Momentum, schmoementum

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Nate Silver reminds us that we should ignore vague discussions of the ‘momentum’ behind Bernie Sanders’ campaign and focus on the numbers:

So Sanders is doomed? If he doesn’t beat these polls, then probably yes — Sanders is not going to win the Democratic nomination if he’s losing Ohio by 13 percentage points. And if Clinton has a really good night on Super Tuesday — by winning Massachusetts, for instance — that would take almost all the suspense out of the race….

 

His polling in the Super Tuesday states looks pretty bad, even after allowing for the fact that they aren’t a great set of states for him. Still, follow the numbers in these states and not the talk about who has “momentum.”

I’m trying hard to avoid my #election2016 posts sounding like a paean to fivethirtyeight.com but these guys really do know what they’re talking about.

Rolling Stone’s Political Reporting: Thompson to Taibbi

Hunter S. Thompson is my favourite political writer, and one of my favourite writers of all time. Although he is now best known for the drug-fuelled benders that inspired some of his work – as memorialised in the movie Fear and Loathing in Las Vegas, itself based on his book of the same title – he has written more truth about American politics than anyone else I’ve read.

Hunter cut his teeth as a political correspondent at Rolling Stone magazine in the early 1970s, reaching his peak when he worked as an embedded reporter with George McGovern’s unlikelyrs622-rs progressive tilt for the Democratic nomination and the Presidency (McGovern ultimately got the nomination, but lost all but one state in the general against Nixon. I’ve got another post saved up for a comparison between McGovern and Sanders). Fear and Loathing on the Campaign Trail ’72 is Hunter’s book-length account of that campaign – and it’s spectacular.

Matt Taibbi is Rolling Stone’s new rising star, and it’s pretty clear he is going for Hunter’s mantle, if not explicitly, then at least through some strong allusions to his style. His piece on his time with the Republican primary roadshow in New Hampshire is worth reading in full. My favourite part:

Concord, New Hampshire, the Secretary of State’s office, morning of November 6th. I’m waiting to see Ohio Gov. John Kasich officially register as a candidate for the New Hampshire primary.

In another election, Kasich might be a serious contender, being as he is from Ohio, a former Lehman Brothers stooge and a haranguing bore with the face of a dogcatcher. He exactly fits the profile of what party insiders used to call an “exciting” candidate.

At the moment, though, he’s a grumpy sideshow to Trump and Carson whose main accomplishment is that he hogged the most time in the fourth debate (and also became the first non-Trump candidate to be booed). Kasich in person seems like a man ready to physically implode from bitterness at the thought that his carefully laid scheme for power might be undone by a flatulent novelty act like Trump.

Compare that to this, by Thompson himself:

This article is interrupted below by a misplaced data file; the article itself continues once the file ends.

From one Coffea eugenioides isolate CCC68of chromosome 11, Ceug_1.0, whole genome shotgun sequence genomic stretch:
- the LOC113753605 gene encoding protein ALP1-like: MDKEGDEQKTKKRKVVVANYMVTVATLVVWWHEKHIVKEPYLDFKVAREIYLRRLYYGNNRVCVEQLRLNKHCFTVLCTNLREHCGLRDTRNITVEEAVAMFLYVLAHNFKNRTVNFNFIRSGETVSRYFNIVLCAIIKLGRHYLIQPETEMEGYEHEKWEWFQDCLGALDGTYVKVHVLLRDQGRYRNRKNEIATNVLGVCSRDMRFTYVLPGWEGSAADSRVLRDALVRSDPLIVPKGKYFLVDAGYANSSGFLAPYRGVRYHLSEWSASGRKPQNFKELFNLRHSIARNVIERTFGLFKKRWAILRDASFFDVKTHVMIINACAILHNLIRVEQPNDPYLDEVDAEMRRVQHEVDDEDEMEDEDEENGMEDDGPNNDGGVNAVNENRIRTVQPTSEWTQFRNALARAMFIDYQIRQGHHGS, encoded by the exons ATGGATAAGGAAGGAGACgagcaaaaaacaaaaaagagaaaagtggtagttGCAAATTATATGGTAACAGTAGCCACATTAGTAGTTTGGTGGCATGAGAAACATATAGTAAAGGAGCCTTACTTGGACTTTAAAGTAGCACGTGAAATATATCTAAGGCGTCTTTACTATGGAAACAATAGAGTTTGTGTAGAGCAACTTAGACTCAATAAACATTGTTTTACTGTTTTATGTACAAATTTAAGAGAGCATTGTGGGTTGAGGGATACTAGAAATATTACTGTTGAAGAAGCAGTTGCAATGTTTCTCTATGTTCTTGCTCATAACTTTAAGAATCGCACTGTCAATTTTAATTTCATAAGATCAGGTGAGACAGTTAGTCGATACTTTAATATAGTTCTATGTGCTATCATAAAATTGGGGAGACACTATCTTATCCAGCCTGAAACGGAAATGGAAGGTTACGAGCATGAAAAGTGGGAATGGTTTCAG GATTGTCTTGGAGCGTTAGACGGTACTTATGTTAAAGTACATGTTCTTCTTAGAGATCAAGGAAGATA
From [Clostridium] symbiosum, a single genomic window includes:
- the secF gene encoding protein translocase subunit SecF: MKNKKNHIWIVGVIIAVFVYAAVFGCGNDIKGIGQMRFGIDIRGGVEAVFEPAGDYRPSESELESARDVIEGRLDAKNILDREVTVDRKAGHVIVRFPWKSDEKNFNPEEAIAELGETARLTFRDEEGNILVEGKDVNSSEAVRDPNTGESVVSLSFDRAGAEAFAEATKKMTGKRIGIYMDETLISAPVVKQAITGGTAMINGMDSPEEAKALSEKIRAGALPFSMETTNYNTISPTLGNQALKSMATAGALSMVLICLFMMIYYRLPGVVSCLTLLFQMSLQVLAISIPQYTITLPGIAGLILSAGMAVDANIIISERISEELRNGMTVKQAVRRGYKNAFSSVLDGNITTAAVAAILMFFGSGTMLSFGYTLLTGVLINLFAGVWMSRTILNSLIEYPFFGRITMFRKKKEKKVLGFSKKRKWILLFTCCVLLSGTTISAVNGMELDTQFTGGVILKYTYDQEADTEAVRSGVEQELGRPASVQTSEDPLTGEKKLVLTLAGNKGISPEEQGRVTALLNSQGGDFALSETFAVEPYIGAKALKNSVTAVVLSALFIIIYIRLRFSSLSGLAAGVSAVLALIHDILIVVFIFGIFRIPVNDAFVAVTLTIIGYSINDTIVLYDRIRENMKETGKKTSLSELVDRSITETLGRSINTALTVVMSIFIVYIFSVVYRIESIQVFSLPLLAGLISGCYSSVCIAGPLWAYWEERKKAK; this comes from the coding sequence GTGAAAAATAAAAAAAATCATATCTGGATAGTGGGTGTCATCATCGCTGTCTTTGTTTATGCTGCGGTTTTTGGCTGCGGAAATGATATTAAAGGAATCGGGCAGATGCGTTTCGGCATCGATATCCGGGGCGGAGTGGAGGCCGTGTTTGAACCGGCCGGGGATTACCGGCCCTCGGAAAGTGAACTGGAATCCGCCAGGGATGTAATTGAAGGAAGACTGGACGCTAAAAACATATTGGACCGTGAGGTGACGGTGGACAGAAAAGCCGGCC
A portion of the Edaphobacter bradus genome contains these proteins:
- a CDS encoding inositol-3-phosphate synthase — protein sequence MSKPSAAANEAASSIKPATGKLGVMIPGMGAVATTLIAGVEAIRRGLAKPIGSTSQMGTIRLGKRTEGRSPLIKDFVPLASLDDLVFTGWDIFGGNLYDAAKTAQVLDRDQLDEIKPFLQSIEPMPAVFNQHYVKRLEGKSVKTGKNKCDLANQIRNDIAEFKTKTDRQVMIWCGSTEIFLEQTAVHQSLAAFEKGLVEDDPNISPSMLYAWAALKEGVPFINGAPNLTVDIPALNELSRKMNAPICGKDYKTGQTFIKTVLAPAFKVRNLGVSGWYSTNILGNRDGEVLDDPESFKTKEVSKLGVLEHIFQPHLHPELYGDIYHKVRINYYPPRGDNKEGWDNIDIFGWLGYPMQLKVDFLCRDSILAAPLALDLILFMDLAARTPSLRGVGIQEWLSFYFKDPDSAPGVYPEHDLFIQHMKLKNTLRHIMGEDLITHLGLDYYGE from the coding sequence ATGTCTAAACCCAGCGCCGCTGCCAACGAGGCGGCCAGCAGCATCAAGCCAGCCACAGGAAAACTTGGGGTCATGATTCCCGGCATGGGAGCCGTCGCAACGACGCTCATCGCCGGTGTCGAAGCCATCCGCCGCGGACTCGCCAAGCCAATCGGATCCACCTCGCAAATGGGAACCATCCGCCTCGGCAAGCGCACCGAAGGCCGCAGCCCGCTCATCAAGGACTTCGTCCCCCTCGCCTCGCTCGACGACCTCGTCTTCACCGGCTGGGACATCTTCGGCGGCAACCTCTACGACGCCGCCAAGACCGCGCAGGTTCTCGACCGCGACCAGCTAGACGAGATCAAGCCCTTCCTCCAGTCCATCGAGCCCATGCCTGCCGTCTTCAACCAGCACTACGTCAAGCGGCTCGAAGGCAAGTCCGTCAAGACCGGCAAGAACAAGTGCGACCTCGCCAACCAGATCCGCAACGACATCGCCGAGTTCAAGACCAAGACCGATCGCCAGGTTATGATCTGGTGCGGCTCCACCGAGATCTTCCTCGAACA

Richard Nixon has never been one of my favourite people, anyway. For years I’ve regarded his very existence as a monument to all the rancid genes and broken chromosomes that corrupt the possibilities of the American Dream; he was a foul caricature of himself, a man with no soul, no inner convictions, with the integrity of a hyena and the style of a poison toad. The Nixon I remembered was absolutely humourless; I couldn’t imagine him laughing at anything except maybe a paraplegic who wanted to vote Democratic but couldn’t quite reach the lever on the voting machine.

Hunter wins it easily, but then again I doubt even Rolling Stone could publish something like this today and not get sued. Hell, they’d probably chicken out before even trying it on.

Still, it’s good to see them covering the race properly. I’m looking forward to what Taibbi can come up with as it gets more serious and more insane. Maybe he just needs to hit the narcotics a bit more to catch up with his predecessor and go from great to eye-peelingly fantastic.

Nate Silver is still election god

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Back in 2008, when I had a bit more time on my hands, I completely geeked out on the US presidential election. I followed the news obsessively, read election blogs and even played with an interactive electoral college map on a regular basis. At the time Nate Silver was relatively unknown, but became famous, along with his 538.com website, for using big data to more accurately predict the result than anyone else. In 2012 he picked the margin of Obama’s win almost exactly, as well as 50 of 50 states.

I’ve been surprised not to see his commentary more front and centre this year. Part of that might be that his methodology is now much more widespread, but Silver is also someone who didn’t really ‘play nice’ with the established media elite: after all, no-one likes to be shown up as not really knowing what they’re talking about by a nerd with a monster computer model.

All that aside, he’s still killing it over at  538 – check out his coverage of the race and especially this recent post on the role of super delegates if you want serious analysis without the gut-feeling, reading the tea leaves bullshit spouted by most of the pundits out there.

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